Northwestern University and Evanston's Only Daily News Source Since 1881

The Daily Northwestern

Northwestern University and Evanston's Only Daily News Source Since 1881

The Daily Northwestern

Northwestern University and Evanston's Only Daily News Source Since 1881

The Daily Northwestern

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Evanston leaders hail new safety science company UL headquarters amid downtown office struggles

Shun Graves/The Daily Northwestern
UL officials lead a tour Tuesday of its safety testing and research firms’ new headquarters at Orrington Plaza in downtown Evanston.

Two organizations of the UL safety testing enterprise welcomed about 200 workers to their new headquarters in downtown Evanston this month as the city’s central business district continues to grapple with rising office vacancies.

Leaders from UL Research Institutes and UL Standards & Engagement celebrated the move from a suburban office park in Northbrook at a private reception Tuesday that Mayor Daniel Biss and councilmembers attended.

“It’s transformational for the economy of downtown Evanston as we continue to understand what a successful post-COVID equilibrium in this community looks like,” Biss told the dozens of attendees, mostly UL officials and city staff.

UL Research Institutes studies technology and public safety, while UL Standards & Engagement sets product safety requirements. The two firms now occupy the top four floors of the Orrington Plaza tower downtown. 

Collaborative meeting spaces, an open cafe and wrap-around views of Lake Michigan highlight their new headquarters. UL officials credited downtown Evanston’s transportation connections, retail and dining as prime reasons for choosing the city for its new headquarters.

“A lot of those pointed to Evanston, which has better prices than downtown Chicago but still attractive to the people we want to bring in and work for us because we’re still growing,” said Christopher Cramer, UL Research Institutes’ senior vice president and chief research officer.

Business districts across the U.S. continue to see the impact of working from home, with city officials warning the office vacancy rate could balloon past its current value of just more than 12%. UL has a hybrid work schedule, requiring its employees to report to the new Evanston headquarters only a couple days a week.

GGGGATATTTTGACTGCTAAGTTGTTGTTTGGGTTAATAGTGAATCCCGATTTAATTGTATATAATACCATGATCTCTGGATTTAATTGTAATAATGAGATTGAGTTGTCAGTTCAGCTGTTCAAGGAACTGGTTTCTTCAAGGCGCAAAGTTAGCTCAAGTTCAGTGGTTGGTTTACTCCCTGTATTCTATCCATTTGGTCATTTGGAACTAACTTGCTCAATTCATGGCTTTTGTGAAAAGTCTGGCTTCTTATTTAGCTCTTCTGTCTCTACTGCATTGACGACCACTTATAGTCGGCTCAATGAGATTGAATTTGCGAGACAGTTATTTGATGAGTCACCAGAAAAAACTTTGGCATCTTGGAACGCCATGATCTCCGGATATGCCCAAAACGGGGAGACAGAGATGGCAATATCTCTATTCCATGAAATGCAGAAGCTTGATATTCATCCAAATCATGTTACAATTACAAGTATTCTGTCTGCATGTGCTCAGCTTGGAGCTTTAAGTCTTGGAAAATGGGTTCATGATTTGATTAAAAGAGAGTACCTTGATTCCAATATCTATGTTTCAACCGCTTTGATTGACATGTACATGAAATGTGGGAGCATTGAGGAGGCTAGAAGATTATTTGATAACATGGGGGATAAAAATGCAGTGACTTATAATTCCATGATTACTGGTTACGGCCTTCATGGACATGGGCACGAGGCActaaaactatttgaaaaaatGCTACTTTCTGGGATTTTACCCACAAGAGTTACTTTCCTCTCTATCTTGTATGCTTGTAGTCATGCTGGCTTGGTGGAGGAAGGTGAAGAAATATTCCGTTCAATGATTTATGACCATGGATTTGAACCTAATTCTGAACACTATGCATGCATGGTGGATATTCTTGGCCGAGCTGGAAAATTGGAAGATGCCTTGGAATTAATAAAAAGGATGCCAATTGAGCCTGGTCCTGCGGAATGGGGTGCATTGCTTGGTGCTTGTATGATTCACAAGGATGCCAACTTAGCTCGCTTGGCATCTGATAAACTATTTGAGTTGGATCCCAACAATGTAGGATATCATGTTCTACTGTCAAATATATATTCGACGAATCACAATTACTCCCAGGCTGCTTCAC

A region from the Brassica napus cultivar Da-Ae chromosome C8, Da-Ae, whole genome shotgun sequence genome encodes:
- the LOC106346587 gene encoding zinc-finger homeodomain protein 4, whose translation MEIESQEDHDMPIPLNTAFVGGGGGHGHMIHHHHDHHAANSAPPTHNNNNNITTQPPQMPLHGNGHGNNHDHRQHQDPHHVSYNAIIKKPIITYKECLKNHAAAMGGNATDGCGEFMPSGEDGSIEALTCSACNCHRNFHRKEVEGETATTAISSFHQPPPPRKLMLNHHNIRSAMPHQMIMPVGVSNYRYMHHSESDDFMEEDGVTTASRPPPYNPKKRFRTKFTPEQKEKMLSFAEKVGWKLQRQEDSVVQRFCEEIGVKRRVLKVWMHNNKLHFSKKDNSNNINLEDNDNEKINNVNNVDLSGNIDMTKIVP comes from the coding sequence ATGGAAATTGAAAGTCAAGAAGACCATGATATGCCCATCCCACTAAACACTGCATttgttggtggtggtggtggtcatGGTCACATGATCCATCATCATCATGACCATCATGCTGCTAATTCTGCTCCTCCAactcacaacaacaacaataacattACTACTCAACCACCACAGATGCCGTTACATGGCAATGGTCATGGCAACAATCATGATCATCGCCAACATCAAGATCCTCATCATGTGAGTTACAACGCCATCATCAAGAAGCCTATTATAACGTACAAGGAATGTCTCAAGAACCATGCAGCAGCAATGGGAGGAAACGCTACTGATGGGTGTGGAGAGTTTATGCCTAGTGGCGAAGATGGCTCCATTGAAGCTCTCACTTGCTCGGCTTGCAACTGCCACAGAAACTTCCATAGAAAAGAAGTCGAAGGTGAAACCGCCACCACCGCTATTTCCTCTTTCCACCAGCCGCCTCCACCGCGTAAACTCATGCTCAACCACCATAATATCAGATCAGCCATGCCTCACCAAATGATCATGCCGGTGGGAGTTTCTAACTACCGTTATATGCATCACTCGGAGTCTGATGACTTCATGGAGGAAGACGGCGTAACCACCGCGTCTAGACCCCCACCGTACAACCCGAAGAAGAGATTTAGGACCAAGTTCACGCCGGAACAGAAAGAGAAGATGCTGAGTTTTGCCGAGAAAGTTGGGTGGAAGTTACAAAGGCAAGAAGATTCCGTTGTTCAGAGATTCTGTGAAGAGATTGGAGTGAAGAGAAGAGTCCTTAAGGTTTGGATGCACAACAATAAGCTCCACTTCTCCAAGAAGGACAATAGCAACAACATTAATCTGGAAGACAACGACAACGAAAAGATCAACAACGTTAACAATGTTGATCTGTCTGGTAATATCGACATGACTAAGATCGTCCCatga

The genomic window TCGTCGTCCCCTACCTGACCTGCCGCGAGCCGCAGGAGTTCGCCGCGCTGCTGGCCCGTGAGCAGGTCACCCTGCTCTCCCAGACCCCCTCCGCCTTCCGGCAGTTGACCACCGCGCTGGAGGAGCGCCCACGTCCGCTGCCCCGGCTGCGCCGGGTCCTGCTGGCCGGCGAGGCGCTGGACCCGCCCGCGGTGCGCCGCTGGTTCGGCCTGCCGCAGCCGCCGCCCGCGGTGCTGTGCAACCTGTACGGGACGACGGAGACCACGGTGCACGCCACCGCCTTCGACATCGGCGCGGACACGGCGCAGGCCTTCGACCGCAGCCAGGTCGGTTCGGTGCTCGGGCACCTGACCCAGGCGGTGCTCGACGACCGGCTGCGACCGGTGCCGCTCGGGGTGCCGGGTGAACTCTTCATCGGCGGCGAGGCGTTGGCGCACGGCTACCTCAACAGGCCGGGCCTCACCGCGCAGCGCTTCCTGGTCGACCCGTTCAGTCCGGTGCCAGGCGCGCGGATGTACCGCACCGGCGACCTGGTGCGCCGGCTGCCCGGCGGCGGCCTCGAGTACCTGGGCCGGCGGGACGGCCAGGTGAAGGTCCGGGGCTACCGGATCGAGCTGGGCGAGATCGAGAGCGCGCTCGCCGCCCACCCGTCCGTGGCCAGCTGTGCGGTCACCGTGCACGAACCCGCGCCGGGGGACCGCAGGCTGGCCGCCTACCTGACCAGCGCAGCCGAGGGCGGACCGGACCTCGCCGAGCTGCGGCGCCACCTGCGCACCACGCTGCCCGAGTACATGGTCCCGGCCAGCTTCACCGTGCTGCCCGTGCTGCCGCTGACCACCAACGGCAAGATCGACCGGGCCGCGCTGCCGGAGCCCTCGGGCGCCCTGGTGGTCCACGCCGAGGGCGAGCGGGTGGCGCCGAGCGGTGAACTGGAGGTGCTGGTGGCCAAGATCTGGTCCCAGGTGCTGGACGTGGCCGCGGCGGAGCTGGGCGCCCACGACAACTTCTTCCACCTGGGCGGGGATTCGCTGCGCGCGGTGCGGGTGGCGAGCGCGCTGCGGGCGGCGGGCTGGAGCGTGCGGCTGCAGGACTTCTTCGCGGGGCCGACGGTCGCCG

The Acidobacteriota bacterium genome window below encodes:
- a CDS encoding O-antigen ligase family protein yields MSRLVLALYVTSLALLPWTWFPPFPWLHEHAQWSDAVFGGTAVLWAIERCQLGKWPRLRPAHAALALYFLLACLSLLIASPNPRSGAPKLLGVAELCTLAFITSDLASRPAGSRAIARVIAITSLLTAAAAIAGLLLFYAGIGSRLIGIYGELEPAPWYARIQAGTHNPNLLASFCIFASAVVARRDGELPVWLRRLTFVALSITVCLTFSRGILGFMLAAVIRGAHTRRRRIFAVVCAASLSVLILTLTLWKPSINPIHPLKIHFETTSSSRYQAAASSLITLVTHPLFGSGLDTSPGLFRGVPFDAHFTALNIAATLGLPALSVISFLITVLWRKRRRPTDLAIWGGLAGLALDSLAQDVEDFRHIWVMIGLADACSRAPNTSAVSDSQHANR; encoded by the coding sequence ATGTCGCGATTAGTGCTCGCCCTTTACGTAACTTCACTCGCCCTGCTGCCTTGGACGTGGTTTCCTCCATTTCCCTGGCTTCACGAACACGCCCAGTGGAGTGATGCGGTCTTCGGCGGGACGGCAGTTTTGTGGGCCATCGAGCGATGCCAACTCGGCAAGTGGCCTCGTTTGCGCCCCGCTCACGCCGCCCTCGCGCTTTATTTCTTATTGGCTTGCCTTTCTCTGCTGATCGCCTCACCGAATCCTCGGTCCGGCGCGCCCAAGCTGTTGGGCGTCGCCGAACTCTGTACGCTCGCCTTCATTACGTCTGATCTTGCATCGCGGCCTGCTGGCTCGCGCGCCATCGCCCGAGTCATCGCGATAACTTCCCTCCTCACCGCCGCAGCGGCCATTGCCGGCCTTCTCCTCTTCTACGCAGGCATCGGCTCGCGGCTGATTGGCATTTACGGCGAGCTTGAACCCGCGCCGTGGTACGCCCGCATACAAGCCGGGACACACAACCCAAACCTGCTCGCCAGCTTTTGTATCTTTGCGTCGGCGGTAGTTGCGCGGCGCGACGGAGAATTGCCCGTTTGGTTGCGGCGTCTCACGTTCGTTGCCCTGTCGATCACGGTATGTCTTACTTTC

“Are we in a permanent state of work from home? I think the answer is yes,” Evanston Economic Development Manager Paul Zalmezak said. “We’re flattening out in terms of Evanston office workers. What we see right now is probably what we get.”

UL’s new headquarters could a “stabilizing force” for downtown as properties retrofit and transform their office space, sometimes into other uses, Zalmezak added. 

Many UL officials said they’ve already explored downtown cafes and businesses.

“This is a huge shot in the arm for downtown Evanston,” City Manager Luke Stowe said. “This is going to be a great boost for our local businesses, especially our restaurants.”

Officials from the two firms said they look forward to working with local organizations and benefiting the city. UL will also credit hours to employees who volunteer in Evanston, Vice President of Strategy John Canfield said.

“I see community members who are committed and have the passion for what comes next,” said Charlotte Farmer, UL Research Institutes’ chief operating officer. “They’re visionary. The programs that I’m observing help community members live into the vision. You don’t always see that in a community. That’s what’s exciting about Evanston.”

Correction: A previous version of this article misstated the position of John Canfield. The Daily regrets the error.

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